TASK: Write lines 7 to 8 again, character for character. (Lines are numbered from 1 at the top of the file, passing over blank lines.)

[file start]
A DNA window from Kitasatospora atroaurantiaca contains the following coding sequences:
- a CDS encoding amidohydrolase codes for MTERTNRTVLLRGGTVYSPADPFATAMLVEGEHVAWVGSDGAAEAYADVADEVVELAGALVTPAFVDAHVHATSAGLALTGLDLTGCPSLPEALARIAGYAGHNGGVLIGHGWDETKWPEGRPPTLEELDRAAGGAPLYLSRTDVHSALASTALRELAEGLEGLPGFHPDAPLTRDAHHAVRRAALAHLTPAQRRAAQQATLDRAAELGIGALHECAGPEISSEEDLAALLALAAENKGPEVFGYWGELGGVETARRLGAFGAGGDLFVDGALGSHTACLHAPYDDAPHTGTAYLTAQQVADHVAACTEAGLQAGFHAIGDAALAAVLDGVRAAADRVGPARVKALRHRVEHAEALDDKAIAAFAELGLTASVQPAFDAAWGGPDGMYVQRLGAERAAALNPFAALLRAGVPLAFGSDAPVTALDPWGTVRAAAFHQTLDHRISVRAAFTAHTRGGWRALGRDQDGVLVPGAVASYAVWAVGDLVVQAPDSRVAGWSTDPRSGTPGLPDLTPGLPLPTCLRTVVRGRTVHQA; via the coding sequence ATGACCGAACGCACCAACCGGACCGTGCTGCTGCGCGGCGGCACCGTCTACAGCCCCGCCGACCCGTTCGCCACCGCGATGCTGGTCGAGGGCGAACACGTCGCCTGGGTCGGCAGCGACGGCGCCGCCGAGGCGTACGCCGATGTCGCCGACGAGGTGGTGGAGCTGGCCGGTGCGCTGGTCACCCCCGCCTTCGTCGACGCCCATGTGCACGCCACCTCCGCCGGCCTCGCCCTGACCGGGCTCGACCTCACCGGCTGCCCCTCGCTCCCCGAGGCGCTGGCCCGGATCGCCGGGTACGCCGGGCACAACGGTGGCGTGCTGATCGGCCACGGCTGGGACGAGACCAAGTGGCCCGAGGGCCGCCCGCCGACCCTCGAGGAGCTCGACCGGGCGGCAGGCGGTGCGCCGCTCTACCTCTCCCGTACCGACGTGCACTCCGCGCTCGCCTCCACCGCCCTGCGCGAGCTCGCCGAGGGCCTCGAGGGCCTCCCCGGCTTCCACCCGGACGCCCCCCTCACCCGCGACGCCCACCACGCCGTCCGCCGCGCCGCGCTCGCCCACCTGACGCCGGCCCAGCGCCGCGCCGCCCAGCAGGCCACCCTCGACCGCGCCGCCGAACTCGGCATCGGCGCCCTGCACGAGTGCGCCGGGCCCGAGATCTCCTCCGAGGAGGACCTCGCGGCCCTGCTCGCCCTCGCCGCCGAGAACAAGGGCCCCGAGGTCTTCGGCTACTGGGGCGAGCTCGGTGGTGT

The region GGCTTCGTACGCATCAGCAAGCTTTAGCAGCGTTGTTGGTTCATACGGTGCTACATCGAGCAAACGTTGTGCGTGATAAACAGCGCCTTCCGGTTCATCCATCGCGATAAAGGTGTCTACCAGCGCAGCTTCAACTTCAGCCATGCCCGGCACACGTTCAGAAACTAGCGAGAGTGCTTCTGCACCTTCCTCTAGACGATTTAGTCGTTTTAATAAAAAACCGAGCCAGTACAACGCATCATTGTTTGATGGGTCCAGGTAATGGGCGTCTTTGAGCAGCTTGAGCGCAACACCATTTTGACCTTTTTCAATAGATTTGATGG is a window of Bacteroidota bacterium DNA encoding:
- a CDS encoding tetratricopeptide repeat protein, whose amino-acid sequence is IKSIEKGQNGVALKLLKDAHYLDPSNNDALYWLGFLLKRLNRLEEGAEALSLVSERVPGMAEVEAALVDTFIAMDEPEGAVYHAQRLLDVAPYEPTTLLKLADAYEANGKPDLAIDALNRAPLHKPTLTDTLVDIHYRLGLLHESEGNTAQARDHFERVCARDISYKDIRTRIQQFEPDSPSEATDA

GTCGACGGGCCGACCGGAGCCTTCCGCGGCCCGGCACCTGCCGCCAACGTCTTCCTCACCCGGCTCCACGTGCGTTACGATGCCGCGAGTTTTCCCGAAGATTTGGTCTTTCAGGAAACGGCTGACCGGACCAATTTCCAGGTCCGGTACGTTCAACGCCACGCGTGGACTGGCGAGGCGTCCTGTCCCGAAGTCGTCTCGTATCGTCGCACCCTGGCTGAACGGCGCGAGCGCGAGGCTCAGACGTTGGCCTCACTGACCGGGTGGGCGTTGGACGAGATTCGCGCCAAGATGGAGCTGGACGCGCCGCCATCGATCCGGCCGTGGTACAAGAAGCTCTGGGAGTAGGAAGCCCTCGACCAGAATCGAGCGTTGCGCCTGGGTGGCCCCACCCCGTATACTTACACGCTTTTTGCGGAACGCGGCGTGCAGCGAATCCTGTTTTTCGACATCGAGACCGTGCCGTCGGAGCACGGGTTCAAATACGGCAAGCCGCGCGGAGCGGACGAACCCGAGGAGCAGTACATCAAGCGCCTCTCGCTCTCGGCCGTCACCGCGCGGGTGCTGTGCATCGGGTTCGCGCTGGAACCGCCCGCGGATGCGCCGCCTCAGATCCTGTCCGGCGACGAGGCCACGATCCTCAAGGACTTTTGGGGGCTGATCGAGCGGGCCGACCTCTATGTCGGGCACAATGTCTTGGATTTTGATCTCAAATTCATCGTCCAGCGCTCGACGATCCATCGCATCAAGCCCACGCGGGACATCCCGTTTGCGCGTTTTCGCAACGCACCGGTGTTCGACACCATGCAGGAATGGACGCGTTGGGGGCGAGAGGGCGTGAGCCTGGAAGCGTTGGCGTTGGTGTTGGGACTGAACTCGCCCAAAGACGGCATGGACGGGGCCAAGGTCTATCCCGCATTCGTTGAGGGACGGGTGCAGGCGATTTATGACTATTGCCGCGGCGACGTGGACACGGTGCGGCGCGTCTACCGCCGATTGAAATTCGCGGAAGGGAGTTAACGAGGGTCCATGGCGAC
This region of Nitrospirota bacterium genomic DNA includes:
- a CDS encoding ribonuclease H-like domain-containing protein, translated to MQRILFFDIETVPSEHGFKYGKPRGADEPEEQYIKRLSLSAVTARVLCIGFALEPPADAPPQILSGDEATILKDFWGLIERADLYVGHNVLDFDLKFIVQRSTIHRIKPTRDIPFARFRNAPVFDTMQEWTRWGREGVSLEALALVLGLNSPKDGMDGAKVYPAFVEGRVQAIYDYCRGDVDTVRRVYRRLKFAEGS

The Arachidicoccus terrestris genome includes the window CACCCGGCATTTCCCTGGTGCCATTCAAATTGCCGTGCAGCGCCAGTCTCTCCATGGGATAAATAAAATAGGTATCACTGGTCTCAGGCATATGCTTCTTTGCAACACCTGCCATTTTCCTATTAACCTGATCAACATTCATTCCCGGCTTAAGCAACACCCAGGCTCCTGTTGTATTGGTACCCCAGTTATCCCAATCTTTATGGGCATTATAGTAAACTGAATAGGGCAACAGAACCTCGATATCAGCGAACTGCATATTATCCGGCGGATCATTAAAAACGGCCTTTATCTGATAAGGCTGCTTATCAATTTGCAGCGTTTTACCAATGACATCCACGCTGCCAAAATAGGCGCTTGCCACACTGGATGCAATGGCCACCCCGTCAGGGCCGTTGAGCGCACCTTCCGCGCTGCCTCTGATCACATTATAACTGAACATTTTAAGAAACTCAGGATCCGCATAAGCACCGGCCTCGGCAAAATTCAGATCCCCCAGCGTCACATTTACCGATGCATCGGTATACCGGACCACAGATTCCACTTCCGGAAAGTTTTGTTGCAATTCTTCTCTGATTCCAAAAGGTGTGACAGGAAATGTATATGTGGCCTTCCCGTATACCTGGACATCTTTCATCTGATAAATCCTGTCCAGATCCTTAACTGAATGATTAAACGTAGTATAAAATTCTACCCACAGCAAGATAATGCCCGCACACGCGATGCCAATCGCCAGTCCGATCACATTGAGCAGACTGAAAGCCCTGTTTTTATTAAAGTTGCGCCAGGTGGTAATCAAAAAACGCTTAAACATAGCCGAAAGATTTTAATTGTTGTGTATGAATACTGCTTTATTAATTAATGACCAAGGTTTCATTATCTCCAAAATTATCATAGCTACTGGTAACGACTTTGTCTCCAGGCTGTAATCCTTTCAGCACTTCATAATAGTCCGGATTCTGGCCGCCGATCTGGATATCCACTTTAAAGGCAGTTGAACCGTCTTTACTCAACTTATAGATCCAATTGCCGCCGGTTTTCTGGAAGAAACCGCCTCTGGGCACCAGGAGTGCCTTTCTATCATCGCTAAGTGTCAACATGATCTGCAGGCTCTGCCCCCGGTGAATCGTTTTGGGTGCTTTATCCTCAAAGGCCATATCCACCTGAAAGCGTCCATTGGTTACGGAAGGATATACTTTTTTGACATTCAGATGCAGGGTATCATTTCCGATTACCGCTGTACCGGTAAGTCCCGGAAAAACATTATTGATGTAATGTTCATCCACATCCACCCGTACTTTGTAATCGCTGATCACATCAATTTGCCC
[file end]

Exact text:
- a CDS encoding ribonuclease H-like domain-containing protein, translated to MQRILFFDIETVPSEHGFKYGKPRGADEPEEQYIKRLSLSAVTARVLCIGFALEPPADAPPQILSGDEATILKDFWGLIERADLYVGHNVLDFDLKFIVQRSTIHRIKPTRDIPFARFRNAPVFDTMQEWTRWGREGVSLEALALVLGLNSPKDGMDGAKVYPAFVEGRVQAIYDYCRGDVDTVRRVYRRLKFAEGS

The Arachidicoccus terrestris genome includes the window CACCCGGCATTTCCCTGGTGCCATTCAAATTGCCGTGCAGCGCCAGTCTCTCCATGGGATAAATAAAATAGGTATCACTGGTCTCAGGCATATGCTTCTTTGCAACACCTGCCATTTTCCTATTAACCTGATCAACATTCATTCCCGGCTTAAGCAACACCCAGGCTCCTGTTGTATTGGTACCCCAGTTATCCCAATCTTTATGGGCATTATAGTAAACTGAATAGGGCAACAGAACCTCGATATCAGCGAACTGCATATTATCCGGCGGATCATTAAAAACGGCCTTTATCTGATAAGGCTGCTTATCAATTTGCAGCGTTTTACCAATGACATCCACGCTGCCAAAATAGGCGCTTGCCACACTGGATGCAATGGCCACCCCGTCAGGGCCGTTGAGCGCACCTTCCGCGCTGCCTCTGATCACATTATAACTGAACATTTTAAGAAACTCAGGATCCGCATAAGCACCGGCCTCGGCAAAATTCAGATCCCCCAGCGTCACATTTACCGATGCATCGGTATACCGGACCACAGATTCCACTTCCGGAAAGTTTTGTTGCAATTCTTCTCTGATTCCAAAAGGTGTGACAGGAAATGTATATGTGGCCTTCCCGTATACCTGGACATCTTTCATCTGATAAATCCTGTCCAGATCCTTAACTGAATGATTAAACGTAGTATAAAATTCTACCCACAGCAAGATAATGCCCGCACACGCGATGCCAATCGCCAGTCCGATCACATTGAGCAGACTGAAAGCCCTGTTTTTATTAAAGTTGCGCCAGGTGGTAATCAAAAAACGCTTAAACATAGCCGAAAGATTTTAATTGTTGTGTATGAATACTGCTTTATTAATTAATGACCAAGGTTTCATTATCTCCAAAATTATCATAGCTACTGGTAACGACTTTGTCTCCAGGCTGTAATCCTTTCAGCACTTCATAATAGTCCGGATTCTGGCCGCCGATCTGGATATCCACTTTAAAGGCAGTTGAACCGTCTTTACTCAACTTATAGATCCAATTGCCGCCGGTTTTCTGGAAGAAACCGCCTCTGGGCACCAGGAGTGCCTTTCTATCATCGCTAAGTGTCAACATGATCTGCAGGCTCTGCCCCCGGTGAATCGTTTTGGGTGCTTTATCCTCAAAGGCCATATCCACCTGAAAGCGTCCATTGGTTACGGAAGGATATACTTTTTTGACATTCAGATGCAGGGTATCATTTCCGATTACCGCTGTACCGGTAAGTCCCGGAAAAACATTATTGATGTAATGTTCATCCACATCCACCCGTACTTTGTAATCGCTGATCACATCAATTTGCCC